This book went on paths I wasn’t expecting, which was great, but a lot was left unfinished. There were too many plot holes and was in desperate need of an editor. Side note: if you’re writing, don’t say a character wore sneakers on her feet. Where else would she be wearing them? That said, there were some great twists that I wasn’t expecting, so I still recommend the book.

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Night Shift

The cover of this book haunted my childhood. My dad had this paperback on his bookshelf. And when I was just an early reader, I would love to look at the covers of his books. I don’t remember any of them, except this. I hated it because it was so creepy. As vivid as the cover is, I had entirely forgotten which book it was until I actually started reading this one. And when I read the short story about a man with eyeballs on his hand, the memory came rushing back. I’m sure you’ll be relieved to know that this cover no longer haunts me. I can look at it with no ill effects.

I love individual short stories, but short story collections just aren’t my thing. I much prefer a novel. But I’ve been working my way through all SK’s books and picked this one up. It’s his first collection, published in 1978, and reading it was a blast to the past. These stories are very similar to his early novels in writing style. You also get a glimpse into the SK multi-verse.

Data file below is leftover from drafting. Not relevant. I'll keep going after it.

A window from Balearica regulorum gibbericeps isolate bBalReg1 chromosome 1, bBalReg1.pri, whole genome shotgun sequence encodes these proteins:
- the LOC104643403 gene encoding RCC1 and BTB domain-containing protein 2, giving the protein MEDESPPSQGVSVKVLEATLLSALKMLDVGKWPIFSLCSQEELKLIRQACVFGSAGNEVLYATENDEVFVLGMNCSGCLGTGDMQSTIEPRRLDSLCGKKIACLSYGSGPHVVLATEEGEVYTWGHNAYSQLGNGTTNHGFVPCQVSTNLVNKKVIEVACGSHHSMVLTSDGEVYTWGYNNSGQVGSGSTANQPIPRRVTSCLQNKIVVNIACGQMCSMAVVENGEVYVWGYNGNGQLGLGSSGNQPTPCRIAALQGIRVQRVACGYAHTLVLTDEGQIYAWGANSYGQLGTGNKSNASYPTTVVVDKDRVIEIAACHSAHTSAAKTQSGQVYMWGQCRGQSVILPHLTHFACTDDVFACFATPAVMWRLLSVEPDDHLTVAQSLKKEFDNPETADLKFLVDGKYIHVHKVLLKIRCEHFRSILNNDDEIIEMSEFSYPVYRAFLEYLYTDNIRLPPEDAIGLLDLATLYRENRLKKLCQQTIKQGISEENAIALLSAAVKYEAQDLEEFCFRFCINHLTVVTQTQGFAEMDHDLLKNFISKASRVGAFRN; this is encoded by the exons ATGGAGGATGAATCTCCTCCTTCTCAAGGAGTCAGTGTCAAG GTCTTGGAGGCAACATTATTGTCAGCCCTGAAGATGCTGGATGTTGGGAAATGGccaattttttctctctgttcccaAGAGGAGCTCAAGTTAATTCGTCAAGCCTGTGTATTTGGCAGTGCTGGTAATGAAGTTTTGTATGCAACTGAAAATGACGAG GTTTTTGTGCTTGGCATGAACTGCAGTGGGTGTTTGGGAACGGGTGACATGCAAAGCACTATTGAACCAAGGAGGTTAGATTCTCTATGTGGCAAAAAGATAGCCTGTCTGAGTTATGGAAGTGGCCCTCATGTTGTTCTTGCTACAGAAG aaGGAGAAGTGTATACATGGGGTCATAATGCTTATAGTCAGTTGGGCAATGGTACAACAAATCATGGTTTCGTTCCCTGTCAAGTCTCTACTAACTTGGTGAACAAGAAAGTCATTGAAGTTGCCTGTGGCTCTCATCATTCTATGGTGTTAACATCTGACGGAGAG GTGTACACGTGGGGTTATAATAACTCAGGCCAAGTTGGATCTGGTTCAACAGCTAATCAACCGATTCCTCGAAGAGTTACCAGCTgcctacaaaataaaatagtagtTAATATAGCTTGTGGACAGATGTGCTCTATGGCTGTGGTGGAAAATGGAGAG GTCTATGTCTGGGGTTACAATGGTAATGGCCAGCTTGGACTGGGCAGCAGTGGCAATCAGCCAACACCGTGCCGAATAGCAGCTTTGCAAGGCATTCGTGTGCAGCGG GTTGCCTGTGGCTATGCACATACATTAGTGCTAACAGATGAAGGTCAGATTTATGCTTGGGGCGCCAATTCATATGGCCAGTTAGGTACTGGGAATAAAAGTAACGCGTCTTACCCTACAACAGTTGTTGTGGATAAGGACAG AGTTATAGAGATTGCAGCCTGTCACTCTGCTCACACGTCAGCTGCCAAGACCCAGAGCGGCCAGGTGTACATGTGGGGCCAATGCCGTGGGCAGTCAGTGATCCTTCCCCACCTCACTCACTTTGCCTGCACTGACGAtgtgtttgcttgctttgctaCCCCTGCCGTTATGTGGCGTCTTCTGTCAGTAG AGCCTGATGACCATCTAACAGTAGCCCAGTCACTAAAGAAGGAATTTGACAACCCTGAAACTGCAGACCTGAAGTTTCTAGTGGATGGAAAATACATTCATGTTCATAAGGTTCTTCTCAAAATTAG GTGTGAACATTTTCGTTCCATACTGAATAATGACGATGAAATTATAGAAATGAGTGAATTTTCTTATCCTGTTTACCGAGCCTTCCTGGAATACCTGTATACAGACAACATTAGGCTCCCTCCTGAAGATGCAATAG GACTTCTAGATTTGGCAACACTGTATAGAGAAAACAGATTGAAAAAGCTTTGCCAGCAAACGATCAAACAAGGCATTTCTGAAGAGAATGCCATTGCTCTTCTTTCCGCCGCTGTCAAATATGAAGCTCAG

“Night Surf” is tangentially related to The Stand. “Jerusalem’s Lot” and “One for the Road” revisit ‘Salem’s Lot. The famous “Children of the Corn” is introduced here, as is “The Lawnmower Man” (which is 99% different than the movie). Every one of these stories was excellent, which is rare for me to acknowledge. Usually there’s a hit or a miss in there somewhere, but I enjoyed them all. If you’re looking to get into SK but aren’t ready to tackle a novel yet, I highly recommend this collection.

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Wonderland

First of all, thank you NetGalley for letting me access this book! Second of all, this cover is gorgeous and fits the book perfectly. I requested this one simply because I loved Baby Teeth because it elicited an intense reaction from me. Every time I picked up the book, my stomach would twist in knots. I absolutely needed to know what was going to happen while also being terrified of finding out. As soon as I saw that Zoje Stage had another book coming out, I knew I wanted to read it.